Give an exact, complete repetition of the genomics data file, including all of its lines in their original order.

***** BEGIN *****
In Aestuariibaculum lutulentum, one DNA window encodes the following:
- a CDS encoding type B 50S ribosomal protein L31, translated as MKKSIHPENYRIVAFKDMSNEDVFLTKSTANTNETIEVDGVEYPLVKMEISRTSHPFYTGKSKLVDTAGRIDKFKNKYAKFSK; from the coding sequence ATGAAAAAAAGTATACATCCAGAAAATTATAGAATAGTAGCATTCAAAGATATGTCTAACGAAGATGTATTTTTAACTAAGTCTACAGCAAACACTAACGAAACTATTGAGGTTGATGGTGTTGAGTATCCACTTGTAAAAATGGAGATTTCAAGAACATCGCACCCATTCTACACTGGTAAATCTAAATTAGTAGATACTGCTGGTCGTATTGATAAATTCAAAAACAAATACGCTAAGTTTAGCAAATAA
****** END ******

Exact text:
In Aestuariibaculum lutulentum, one DNA window encodes the following:
- a CDS encoding type B 50S ribosomal protein L31, translated as MKKSIHPENYRIVAFKDMSNEDVFLTKSTANTNETIEVDGVEYPLVKMEISRTSHPFYTGKSKLVDTAGRIDKFKNKYAKFSK; from the coding sequence ATGAAAAAAAGTATACATCCAGAAAATTATAGAATAGTAGCATTCAAAGATATGTCTAACGAAGATGTATTTTTAACTAAGTCTACAGCAAACACTAACGAAACTATTGAGGTTGATGGTGTTGAGTATCCACTTGTAAAAATGGAGATTTCAAGAACATCGCACCCATTCTACACTGGTAAATCTAAATTAGTAGATACTGCTGGTCGTATTGATAAATTCAAAAACAAATACGCTAAGTTTAGCAAATAA